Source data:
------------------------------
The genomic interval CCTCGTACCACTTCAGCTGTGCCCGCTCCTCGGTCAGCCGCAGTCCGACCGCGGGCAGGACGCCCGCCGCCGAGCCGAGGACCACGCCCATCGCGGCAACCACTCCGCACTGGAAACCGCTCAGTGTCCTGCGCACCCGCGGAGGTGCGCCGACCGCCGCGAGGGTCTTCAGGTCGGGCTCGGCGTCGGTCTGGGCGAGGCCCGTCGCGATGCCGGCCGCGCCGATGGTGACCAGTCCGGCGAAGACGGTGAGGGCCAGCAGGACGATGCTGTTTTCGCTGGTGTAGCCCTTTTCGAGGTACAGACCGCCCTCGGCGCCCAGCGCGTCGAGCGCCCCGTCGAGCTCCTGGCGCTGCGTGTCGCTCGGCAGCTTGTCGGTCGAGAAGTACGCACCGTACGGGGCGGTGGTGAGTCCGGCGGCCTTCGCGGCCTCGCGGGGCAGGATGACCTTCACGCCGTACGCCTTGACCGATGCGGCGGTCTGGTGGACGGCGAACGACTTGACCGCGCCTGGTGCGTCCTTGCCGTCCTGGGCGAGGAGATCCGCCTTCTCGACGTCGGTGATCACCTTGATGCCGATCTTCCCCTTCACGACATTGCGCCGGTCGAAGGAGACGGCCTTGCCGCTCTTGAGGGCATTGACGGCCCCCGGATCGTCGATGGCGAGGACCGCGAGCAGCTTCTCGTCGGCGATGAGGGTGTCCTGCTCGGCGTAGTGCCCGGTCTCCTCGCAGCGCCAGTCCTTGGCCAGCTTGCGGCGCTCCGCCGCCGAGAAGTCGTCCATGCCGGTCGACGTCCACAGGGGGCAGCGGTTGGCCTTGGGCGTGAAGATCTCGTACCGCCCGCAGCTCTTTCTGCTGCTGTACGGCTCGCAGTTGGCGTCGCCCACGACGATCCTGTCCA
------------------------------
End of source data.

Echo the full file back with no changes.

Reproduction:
The genomic interval CCTCGTACCACTTCAGCTGTGCCCGCTCCTCGGTCAGCCGCAGTCCGACCGCGGGCAGGACGCCCGCCGCCGAGCCGAGGACCACGCCCATCGCGGCAACCACTCCGCACTGGAAACCGCTCAGTGTCCTGCGCACCCGCGGAGGTGCGCCGACCGCCGCGAGGGTCTTCAGGTCGGGCTCGGCGTCGGTCTGGGCGAGGCCCGTCGCGATGCCGGCCGCGCCGATGGTGACCAGTCCGGCGAAGACGGTGAGGGCCAGCAGGACGATGCTGTTTTCGCTGGTGTAGCCCTTTTCGAGGTACAGACCGCCCTCGGCGCCCAGCGCGTCGAGCGCCCCGTCGAGCTCCTGGCGCTGCGTGTCGCTCGGCAGCTTGTCGGTCGAGAAGTACGCACCGTACGGGGCGGTGGTGAGTCCGGCGGCCTTCGCGGCCTCGCGGGGCAGGATGACCTTCACGCCGTACGCCTTGACCGATGCGGCGGTCTGGTGGACGGCGAACGACTTGACCGCGCCTGGTGCGTCCTTGCCGTCCTGGGCGAGGAGATCCGCCTTCTCGACGTCGGTGATCACCTTGATGCCGATCTTCCCCTTCACGACATTGCGCCGGTCGAAGGAGACGGCCTTGCCGCTCTTGAGGGCATTGACGGCCCCCGGATCGTCGATGGCGAGGACCGCGAGCAGCTTCTCGTCGGCGATGAGGGTGTCCTGCTCGGCGTAGTGCCCGGTCTCCTCGCAGCGCCAGTCCTTGGCCAGCTTGCGGCGCTCCGCCGCCGAGAAGTCGTCCATGCCGGTCGACGTCCACAGGGGGCAGCGGTTGGCCTTGGGCGTGAAGATCTCGTACCGCCCGCAGCTCTTTCTGCTGCTGTACGGCTCGCAGTTGGCGTCGCCCACGACGATCCTGTCCA